Sankari Prasad Basu is better known for his books on the history of religion and religious institutions in colonial Bengal. But before he achieved fame as an authority on Sri Ramakrishna, Swami Vivekananda and Sister Nivedita, he used to be the finest writer on cricket in Bengali. Basu can be described in the same vein as John Arlott evaluated Neville Cardus– as ‘the first writer to evoke cricket; to create a mythology out of the folk hero players; essentially to put the feelings of ordinary cricket watchers into words’. Basu joined Shibpur Dinabandhu College as a lecturer in Bengali literature in 1953 and soon started coaching the college cricket team. His next workplace was the University of Calcutta, where he taught ‘Radhatattva, Krishnatattva, Sakhitattva’ to graduate students at the same time as writing on ‘Bradman, Larwood, Hall, Ramakant Desai, Subhas Gupte’ in the…show more content… But numerous cricket-loving kids like me, who could not visit the cricket ground at will, had to satisfy the craving by listening to radio commentary. There was no television. We received live news of cricket matches through Ajayda, Kamalda’s commentary the same way as the blind Dhritarashtra of the Mahabharata was updated of the Kurukshetra war by Sanjay. This was not enough. We earnestly waited for the morning newspaper, and finished reading the sports page breathlessly as soon as it arrived… But this was not a mere journalist! The style of writing too was beyond what regular journalists were capable of. This was a new direction. This was the first time we realized that cricket could be literature.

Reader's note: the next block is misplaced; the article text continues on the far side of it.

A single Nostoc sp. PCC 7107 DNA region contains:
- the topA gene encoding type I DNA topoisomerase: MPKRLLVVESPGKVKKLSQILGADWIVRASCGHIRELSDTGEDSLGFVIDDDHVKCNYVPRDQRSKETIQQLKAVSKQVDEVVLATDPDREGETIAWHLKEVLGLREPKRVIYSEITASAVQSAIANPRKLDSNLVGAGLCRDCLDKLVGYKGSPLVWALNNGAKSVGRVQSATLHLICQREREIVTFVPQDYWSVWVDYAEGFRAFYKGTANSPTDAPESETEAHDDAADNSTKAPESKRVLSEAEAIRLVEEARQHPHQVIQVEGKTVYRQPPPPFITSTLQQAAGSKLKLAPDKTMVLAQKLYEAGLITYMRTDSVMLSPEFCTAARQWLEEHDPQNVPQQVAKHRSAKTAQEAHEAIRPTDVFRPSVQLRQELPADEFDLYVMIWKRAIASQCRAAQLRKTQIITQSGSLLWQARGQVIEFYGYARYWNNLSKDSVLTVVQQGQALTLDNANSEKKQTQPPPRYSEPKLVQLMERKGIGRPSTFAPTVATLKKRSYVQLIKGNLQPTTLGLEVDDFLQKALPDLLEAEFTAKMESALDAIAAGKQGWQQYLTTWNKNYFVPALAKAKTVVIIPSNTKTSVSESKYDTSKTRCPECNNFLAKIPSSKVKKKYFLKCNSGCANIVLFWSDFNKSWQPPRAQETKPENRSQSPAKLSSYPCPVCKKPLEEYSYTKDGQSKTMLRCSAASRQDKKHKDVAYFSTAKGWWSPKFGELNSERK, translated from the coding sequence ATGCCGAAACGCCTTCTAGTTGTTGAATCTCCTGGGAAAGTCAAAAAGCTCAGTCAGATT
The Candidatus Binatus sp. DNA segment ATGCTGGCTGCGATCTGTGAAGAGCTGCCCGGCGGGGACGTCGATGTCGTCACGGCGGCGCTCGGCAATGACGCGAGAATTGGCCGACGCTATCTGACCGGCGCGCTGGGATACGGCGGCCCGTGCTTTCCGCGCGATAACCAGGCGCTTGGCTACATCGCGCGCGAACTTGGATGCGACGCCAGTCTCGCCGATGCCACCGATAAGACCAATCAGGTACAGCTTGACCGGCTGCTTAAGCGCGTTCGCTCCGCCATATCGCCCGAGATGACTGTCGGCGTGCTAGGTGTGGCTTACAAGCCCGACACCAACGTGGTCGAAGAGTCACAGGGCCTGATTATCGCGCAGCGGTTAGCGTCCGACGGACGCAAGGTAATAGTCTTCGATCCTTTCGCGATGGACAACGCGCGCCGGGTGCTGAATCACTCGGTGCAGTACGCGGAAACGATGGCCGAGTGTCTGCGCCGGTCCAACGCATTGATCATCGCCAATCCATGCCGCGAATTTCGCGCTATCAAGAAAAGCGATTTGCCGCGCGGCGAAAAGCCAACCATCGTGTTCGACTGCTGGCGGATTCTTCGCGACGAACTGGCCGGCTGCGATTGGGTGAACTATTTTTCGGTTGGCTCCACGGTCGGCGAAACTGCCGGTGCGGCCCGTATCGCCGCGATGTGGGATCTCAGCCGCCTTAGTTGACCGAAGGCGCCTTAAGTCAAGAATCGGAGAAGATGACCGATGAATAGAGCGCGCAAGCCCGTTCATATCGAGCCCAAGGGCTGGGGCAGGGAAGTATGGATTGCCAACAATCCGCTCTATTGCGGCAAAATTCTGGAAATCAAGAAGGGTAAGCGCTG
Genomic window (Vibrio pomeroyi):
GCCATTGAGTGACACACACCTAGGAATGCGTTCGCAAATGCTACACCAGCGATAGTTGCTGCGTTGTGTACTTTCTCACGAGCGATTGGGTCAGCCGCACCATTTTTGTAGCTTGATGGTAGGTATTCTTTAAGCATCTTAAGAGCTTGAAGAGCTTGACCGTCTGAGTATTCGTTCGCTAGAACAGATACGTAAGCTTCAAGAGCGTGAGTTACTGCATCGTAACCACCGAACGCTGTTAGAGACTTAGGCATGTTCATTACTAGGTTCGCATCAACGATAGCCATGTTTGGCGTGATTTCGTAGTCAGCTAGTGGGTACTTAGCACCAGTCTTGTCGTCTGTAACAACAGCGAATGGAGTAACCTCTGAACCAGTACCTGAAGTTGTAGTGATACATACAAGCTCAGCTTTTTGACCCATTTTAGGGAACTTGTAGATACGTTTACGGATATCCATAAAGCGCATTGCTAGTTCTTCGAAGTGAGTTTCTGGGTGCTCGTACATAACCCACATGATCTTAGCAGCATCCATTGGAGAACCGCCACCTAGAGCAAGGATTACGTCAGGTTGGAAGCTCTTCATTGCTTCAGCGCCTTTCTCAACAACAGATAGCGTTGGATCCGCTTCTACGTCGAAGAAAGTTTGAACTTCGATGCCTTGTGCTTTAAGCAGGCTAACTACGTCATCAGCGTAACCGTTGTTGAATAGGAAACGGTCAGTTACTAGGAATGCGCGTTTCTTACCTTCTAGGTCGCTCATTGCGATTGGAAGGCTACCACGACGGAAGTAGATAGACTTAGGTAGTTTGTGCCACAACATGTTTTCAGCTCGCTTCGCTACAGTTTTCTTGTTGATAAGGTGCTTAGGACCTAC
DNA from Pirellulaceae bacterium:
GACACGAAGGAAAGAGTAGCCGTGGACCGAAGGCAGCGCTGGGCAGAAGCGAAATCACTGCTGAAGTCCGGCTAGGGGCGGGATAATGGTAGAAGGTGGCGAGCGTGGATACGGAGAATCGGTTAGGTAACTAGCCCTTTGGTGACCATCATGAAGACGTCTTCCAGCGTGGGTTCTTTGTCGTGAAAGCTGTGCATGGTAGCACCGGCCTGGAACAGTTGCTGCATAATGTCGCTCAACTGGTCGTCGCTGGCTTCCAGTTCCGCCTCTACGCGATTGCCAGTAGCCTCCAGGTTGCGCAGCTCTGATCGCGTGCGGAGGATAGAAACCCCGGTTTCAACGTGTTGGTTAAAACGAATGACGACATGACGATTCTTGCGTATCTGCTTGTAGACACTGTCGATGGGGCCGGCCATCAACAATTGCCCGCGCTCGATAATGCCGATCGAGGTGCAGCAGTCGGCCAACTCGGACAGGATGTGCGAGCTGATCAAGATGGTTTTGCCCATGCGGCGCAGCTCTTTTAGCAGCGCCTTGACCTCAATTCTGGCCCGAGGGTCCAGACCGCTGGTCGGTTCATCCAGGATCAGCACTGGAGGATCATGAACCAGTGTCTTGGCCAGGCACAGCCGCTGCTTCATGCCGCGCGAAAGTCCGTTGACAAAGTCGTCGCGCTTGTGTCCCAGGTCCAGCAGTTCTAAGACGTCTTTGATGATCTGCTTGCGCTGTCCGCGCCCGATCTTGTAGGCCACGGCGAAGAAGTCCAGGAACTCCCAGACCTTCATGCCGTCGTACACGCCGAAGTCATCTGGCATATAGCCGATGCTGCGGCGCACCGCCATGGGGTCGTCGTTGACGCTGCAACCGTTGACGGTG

Basu was very much aware of cricket’s literary tradition. In the introduction to Romoniyo Cricket, he wrote that ‘the best innings played in the long and glorious history of cricket has not come off the bat, but off a pen’. This indeed evokes the poem by E.V. Lucas, ‘More mighty than the bat, the